The G77 also pointed out some areas of concern in the declaration such as the distortion of CBDR in the context of climate change (paragraph 27) that calls for "historic responsibilities for all states." It stressed that developed countries must assume their historic responsibilities and address issues of mitigation and adaptation as it is the developed country partners that have been disproportionately contributing to climate change and attendant challenges largely precipitated by the phenomenon. The responsibility cannot be for "all states" as developing countries are responsible for a relatively inconsiderable margin of greenhouse gas emissions. Similarly, the mention of shared responsibility in paragraph 29 contradicts the essence of the principle of CBDR.
The Group also noted that the issue of migration requires re-calibration as it is reflected in the text as a negative phenomenon while there are mutual benefits for both sending and receiving states.
Rwanda of behalf of the African Group stressed the importance of the principle of CBDR in the declaration and said that currently there is a disproportionate emphasis on human rights and that this should not overload the agenda. The African Group also noted that the declaration needs to reflect peace and security and requested that all SDGs and targets are included in the zero draft as well as the chapeau and the reservations contained in the Open Working Group report.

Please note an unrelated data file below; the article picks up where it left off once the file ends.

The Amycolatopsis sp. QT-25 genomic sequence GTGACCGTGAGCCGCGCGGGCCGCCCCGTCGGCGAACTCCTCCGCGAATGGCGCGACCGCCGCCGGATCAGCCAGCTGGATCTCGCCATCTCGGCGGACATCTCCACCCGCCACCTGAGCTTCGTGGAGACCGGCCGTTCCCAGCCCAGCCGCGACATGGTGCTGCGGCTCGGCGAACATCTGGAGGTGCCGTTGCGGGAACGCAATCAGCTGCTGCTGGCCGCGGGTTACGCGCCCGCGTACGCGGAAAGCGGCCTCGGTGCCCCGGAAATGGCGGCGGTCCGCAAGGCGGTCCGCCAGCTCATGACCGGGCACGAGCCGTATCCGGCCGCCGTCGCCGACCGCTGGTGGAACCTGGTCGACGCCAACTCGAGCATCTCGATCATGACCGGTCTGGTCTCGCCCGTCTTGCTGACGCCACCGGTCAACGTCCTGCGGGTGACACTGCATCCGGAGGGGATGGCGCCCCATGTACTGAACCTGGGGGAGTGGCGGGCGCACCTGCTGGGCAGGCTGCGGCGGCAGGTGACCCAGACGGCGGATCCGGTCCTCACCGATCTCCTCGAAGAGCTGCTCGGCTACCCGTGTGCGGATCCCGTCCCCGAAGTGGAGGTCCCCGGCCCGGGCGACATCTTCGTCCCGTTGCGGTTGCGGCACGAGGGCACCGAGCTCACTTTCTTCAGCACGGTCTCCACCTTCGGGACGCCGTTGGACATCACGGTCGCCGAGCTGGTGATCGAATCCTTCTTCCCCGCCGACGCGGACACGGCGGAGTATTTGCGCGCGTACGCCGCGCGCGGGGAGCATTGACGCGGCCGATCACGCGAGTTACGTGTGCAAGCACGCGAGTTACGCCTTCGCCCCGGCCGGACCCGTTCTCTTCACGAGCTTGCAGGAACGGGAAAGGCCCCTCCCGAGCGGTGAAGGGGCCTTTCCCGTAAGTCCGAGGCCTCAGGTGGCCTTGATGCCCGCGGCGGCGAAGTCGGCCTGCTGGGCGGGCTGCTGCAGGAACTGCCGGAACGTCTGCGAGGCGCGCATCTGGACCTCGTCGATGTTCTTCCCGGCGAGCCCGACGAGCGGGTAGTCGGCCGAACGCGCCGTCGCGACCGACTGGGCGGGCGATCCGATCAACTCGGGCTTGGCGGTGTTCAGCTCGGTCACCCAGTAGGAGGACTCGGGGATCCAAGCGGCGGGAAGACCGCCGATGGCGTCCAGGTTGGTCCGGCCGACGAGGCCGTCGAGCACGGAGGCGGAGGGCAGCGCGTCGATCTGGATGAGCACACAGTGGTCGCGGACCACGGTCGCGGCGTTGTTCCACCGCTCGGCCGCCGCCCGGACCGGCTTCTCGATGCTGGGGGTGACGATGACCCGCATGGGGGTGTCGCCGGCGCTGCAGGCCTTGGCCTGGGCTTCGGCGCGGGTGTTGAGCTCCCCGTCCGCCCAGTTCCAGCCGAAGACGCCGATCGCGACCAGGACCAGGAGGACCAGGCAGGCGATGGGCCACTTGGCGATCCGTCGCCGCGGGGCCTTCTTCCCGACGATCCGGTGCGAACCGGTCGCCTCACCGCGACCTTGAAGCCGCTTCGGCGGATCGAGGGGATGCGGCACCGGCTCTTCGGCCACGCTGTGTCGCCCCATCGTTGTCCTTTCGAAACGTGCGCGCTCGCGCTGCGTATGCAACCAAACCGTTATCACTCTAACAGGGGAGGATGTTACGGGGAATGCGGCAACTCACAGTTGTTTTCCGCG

Algeria on behalf of Arab States welcomed the declaration provisions on poverty eradication and global principles primarily those enshrined in international law and human rights. It also noted that occupation is a big obstacle for sustainable development and wanted to stress the importance of sovereignty as well as the right to development and the CBDR principle. The Arab Group also wanted to include a reference to the adverse impact of violence, extremisms, terrorism and the causes of migration.
Algeria proposed some improvements for the text that included a paragraph about positive impact of migration in both the sending and receiving countries. It also pointed out that the declaration should make a reference to end unilateral sanctions against states as it violates the UN Charter.